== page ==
Christians and depression


Depression top image


Globally, more than 300 million people of all ages suffer from depression and it is the leading cause of disability and a major contributor to the overall global burden of disease (World Health Organisation Feb 2018).
How many of those 300 million people are committed Christians? I don’t know, but from experience, I would say that depression is almost as much a problem for the church as it is for the world. And it is a problem because it robs believers of their joy, diminishes their quality of life, negatively effects their Christian witness, and if left unchecked can debilitate.

Sadly, many Christians deny that a Christian can be depressed, so the best place to start a discussion of this condition is (as always) the Bible. I will focus on two Psalms and one particular phrase that links Psalm 42 and 43 together as it appears twice in Psalm 42 and once in Psalm 43:

Why are you downcast, O my soul?
Why so disturbed within me?
Put your hope in God,
for I will yet praise him,
my Saviour and my God.
King David certainly suffered from depression as attested to in several of the psalms he penned. Moreover, he wasn’t alone among biblical characters. Consider Elijah’s cry, “I have had enough Lord, he said. Take my life, I am not better than my ancestors.” (1 Kings 19:4); and Jonah’s, “Now O Lord, take away my life, for it is better for me to die than to live.” (Jonah 4:3). Then there was Job, Moses, Jeremiah, and… Jesus. I am a little reluctant to say that the Lord Jesus experienced depression, but Isaiah prophesied of Him as “a man of sorrows, and acquainted with grief.” (Isaiah 53:3), and He did utter the words; “my soul is deeply grieved to the point of death” (Mark 14:34).

So, if you are suffering from depression then take heart for you are in good company.

However, good company or not, depression still needs to be addressed, and this phrase from the two Psalms (42 & 43) gives us some guidance on how to do this.

“Why are you downcast, O my soul? Why so disturbed within me?” The words that identify the condition are ‘downcast’ and ‘disturbed’, but the key word to note is ‘why’.

The first thing we need to do is to attempt to answer the question ‘Why am I feeling so down?’

Of course, anyone who has experienced depression more than a few times will know that answering such a question is hard because it requires the emotional energy and will that seems to have leaked out of our toes.

Most Christian medical doctors, such as Meier and Minirth cite repressed anger and guilt as the primary causes of depression, and they are most probably correct, in most cases. We need to confess guilt or it will soon drag us down into despondency. Sometimes feelings of guilt are false in that we are not guilty of any wrongdoing yet we feel culpable. To resolve this we will probably need to go to the person we think we have offended, and talk it through. Jesus pointed to this when He said; “Therefore, if you are offering your gift at the altar and there remember that your brother has something against you, leave your gift there in front of the altar. First, go and be reconciled to your brother; then come and offer your gift” (Matthew 5:23-24). If you have simply imagined the offence then the chances are that you and he or she will have a lovely chat and you will feel all the better for it.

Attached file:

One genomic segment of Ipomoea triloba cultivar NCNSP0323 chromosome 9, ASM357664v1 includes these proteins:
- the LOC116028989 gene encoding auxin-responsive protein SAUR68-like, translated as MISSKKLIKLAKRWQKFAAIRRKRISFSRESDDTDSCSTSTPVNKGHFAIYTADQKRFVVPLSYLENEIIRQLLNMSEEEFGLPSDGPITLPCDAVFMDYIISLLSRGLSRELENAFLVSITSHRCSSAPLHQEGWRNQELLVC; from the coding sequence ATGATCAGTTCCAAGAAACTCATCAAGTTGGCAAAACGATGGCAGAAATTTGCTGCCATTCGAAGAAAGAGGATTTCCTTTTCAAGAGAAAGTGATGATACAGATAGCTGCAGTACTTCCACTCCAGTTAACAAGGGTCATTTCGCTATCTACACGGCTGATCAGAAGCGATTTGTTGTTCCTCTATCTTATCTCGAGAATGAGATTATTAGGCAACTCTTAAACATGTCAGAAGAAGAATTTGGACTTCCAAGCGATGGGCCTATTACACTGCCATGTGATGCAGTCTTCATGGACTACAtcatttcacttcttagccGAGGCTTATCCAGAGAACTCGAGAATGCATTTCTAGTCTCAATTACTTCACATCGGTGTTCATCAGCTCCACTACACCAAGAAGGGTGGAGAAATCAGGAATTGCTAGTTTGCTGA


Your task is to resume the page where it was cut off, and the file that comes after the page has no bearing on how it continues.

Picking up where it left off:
Repressed anger is the second major cause of depression yet it is not enough simply to say that we should purposefully express our anger in a reasonable way to the object of our anger. It is, of course, true that if we bottle up our feelings of anger then they either cause us to become downhearted or they erupt at inopportune moments. We explode over something inconsequential and then wonder why we overreacted so. However, to get to the root cause of anger we need to dig deeper because my understanding is that hurt lies behind much anger. Somewhere, at some time, we were deeply hurt and we have never dealt with this by forgiving the offender. Then something happens that subconsciously evokes that hurtful experience and we react defensively with an inappropriate outburst of anger, and that in turn often triggers depression. So we need to ask the Holy Spirit to reveal the pain that lies deep in our past and then forgive and ask God to forgive us our previous failure to forgive those who have offended us (Luke 11:4).

Having identified why we are downcast and made the appropriate responses as much as we are able to do, we need to turn to God and express our hope in Him for our mental wellbeing. David wrote, ‘Put your hope in God, for I will yet praise him, my Saviour and my God.’ The best way to express this is to praise God for who He is, for His forgiveness, and for His ability to lift up our heads from the gloom of depression to the sunshine of His countenance. When I was a newly reborn Christian, the church my wife and I attended used to love to sing a song that started, ‘my glory and the lifter of my head’. It was based on Psalm 3 verse 3 and 4, which read, ‘But you are a shield around me, O LORD; you bestow glory on me and lift up my head. To the LORD I cry aloud, and he answers me from his holy hill’ (NIV).

Depression is as real for Christians as for anyone else, but our first response should be to put our hope in the Lord our God. To take counsel from His written Word, to ask why we are feeling downcast and then to respond accordingly. I am aware that some people can have an inherited predisposition towards melancholy and that sometimes circumstances beyond our control can drag us down. However, if depression is allowed to take hold for too long it can leech vital chemicals needed for mental equilibrium from the brain, and then we might well need a prescription from a medical practitioner. I remember the shock many expressed when we asked a well-respected minister to preach on the subject of depression and he introduced his address with the words, “I have just one word for you… Prozac”. Perhaps this is a valid ‘word’ for those who have a physiological condition or long-term problem, but the first word should usually be ‘trust’; trust in God, the prescription He has given in His Word, the Bible, and our relationship with the Lord Jesus.